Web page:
We invest for the future. How well that works out depends on two things. What will your investments be worth in five years, ten years, or twenty years as valued in dollars? And, what will inflation do to the purchasing power of the US dollar? There is a fair amount of debate today as to whether we are going into a 1970s-style stagflation or if prices are simply up now due to supply chain issues and will go down when the Covid pandemic finally subsides. The other issue is what will happen to your investments when fundamentals start to determine stock prices again.
Effect of Inflation of Purchasing Power
As we noted in our article about saving with negative interest rates, traditionally safe, interest rate-bearing investments today are actually losing money. The New York Times Dealbook for 10/14/21 discusses how everything is getting more expensive and how that is causing problems for the Fed and White House. Because you want to be able to use your invested and saved money to live on and do things with over the years, you have a problem with “safe” investments like CDs and Treasuries and need to stick with the stock market to stay ahead of the effect of inflation on investment value. Unfortunately, there are value concerns today about the ability of the market or at least all parts of it to keep rolling forward at the same pace as over the last decade.
When Fundamentals Start to Determine Stock Prices Again
As the prices go up the Fed is going to have to raise interest rates and dial back on their quantitative easing measures. We are already seeing reticence in Congress in regard to what everyone pretty much agrees is necessary funding of infrastructure repairs and improvements due the stagflation concerns. The “talking heads” on business news sites like Bloomberg are starting to talk about what companies like Tesla or Amazon will be worth in five or ten years. The issue is that many companies have stock prices that assume continued fast growth when the companies have grown to a mature status in their business niche. An opinion that is gaining ground is that prices of many of the tech leaders of the last few years are going to adjust to a lower rate of growth or even back off a bit as investors come back to the use of intrinsic stock value as a way to judge when investing in stocks over the long term.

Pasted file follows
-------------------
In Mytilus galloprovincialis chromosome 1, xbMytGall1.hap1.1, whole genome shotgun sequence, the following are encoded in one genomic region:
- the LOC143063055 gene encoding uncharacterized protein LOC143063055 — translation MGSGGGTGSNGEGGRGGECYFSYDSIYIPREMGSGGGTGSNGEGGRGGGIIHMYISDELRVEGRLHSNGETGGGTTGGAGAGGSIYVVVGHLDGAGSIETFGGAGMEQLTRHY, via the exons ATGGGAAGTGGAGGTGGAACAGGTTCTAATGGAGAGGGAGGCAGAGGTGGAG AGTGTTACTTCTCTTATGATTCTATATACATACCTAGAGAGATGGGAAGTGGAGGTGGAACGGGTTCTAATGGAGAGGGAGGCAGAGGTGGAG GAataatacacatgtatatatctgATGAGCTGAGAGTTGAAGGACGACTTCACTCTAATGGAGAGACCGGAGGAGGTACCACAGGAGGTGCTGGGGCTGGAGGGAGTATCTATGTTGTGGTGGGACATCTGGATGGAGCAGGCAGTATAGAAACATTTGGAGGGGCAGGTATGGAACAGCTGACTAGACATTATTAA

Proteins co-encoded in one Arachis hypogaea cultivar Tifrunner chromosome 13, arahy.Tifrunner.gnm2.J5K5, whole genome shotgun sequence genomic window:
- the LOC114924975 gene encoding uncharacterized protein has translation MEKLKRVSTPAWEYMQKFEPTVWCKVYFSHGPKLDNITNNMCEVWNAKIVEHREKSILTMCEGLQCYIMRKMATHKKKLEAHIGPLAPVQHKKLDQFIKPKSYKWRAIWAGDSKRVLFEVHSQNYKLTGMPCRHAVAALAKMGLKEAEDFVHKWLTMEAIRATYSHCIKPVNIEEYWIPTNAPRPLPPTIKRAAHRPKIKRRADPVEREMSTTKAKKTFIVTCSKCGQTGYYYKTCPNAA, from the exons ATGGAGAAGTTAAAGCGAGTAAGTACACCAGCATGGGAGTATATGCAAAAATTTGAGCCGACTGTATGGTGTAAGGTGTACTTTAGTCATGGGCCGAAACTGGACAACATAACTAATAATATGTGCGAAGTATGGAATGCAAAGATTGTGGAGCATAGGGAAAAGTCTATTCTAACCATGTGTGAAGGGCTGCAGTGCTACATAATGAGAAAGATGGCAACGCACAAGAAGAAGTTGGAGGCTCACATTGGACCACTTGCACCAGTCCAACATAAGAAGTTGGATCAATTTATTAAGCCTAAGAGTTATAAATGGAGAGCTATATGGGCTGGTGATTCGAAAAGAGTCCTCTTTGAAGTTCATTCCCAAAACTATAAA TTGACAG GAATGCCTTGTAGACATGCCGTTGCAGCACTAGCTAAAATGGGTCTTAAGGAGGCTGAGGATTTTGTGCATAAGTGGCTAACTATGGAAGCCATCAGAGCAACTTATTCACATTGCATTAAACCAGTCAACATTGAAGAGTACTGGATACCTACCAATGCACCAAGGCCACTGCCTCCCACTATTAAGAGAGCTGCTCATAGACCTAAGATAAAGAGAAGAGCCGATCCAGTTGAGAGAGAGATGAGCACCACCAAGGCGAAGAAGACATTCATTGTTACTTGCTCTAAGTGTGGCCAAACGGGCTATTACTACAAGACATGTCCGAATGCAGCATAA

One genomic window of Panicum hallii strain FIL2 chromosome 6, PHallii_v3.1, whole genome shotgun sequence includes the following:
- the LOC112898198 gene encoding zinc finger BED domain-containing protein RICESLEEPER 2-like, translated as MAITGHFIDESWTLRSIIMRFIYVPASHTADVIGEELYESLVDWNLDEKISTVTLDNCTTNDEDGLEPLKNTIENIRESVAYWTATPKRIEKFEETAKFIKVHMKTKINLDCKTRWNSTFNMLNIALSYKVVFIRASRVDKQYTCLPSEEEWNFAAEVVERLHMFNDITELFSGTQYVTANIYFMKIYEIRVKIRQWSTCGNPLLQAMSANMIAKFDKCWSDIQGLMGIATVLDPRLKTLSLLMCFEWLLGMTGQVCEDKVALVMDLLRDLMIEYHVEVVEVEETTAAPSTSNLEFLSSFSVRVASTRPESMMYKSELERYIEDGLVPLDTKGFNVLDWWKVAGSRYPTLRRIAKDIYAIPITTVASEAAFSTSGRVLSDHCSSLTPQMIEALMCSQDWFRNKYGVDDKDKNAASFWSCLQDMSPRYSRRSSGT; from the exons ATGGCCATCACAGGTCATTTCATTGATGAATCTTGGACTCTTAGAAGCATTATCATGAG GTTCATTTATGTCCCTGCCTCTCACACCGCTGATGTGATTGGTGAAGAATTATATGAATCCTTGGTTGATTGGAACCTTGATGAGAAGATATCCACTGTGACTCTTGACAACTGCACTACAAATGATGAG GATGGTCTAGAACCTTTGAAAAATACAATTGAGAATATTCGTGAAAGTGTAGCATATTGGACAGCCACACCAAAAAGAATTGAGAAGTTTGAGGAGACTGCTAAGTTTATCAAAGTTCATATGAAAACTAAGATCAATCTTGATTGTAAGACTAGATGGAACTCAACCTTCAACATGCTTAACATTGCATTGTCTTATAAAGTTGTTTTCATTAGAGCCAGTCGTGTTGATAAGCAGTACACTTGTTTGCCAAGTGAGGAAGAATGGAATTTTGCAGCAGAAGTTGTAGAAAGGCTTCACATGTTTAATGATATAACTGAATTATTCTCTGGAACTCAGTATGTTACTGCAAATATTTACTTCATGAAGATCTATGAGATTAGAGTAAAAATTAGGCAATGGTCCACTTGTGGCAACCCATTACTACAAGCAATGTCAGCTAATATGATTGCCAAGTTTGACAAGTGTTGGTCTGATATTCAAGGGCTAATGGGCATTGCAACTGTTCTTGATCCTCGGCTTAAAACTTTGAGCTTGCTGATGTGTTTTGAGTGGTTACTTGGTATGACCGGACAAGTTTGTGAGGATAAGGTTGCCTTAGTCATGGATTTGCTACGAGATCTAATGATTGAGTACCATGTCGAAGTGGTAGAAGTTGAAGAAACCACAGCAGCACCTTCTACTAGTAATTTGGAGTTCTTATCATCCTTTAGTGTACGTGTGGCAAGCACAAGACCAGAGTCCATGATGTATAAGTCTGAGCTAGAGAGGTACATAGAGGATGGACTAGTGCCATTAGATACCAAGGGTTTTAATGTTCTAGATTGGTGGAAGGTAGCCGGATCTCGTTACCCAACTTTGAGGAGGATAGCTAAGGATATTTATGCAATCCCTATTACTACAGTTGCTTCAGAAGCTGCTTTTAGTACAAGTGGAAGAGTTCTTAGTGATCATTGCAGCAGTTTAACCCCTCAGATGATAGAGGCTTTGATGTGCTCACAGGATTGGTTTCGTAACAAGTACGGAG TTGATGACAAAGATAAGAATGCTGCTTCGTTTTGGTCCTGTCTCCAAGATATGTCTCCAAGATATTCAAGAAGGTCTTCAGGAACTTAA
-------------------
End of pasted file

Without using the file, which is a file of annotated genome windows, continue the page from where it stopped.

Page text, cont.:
Investing With a Five to Twenty Year Investment Horizon
When asked what his preferred length of time to hold was, Warren Buffett replied, forever. His point was that when you pick the right company with the right business plan, strength in their market niche, customer loyalty, and global product recognition, you will want to keep that stock as it grows in value, pays dividends, and stays well ahead of the effects of inflation. The strongest argument for investing in the stock market is that the US stock market outperforms other investments over the years, providing that you stay invested and that you pick investments like ETFs that track the S&P 500 and thus reflect the overall market. The key to this approach is having an investment horizon of at least five to ten years. The obvious reason for this approach is that some years are good, some are bad, others are awful, and some are spectacular in the market. And, because predicting which years will be the best and the worst is not always that accurate, simply staying in the market for years is the most effective for successful investing over the years. By doing so your investments in five, ten, or twenty years are more likely to stay ahead of inflation and help you achieve a comfortable retirement.
What Will Your Investments Be Worth in Five Years? – Slideshare Version
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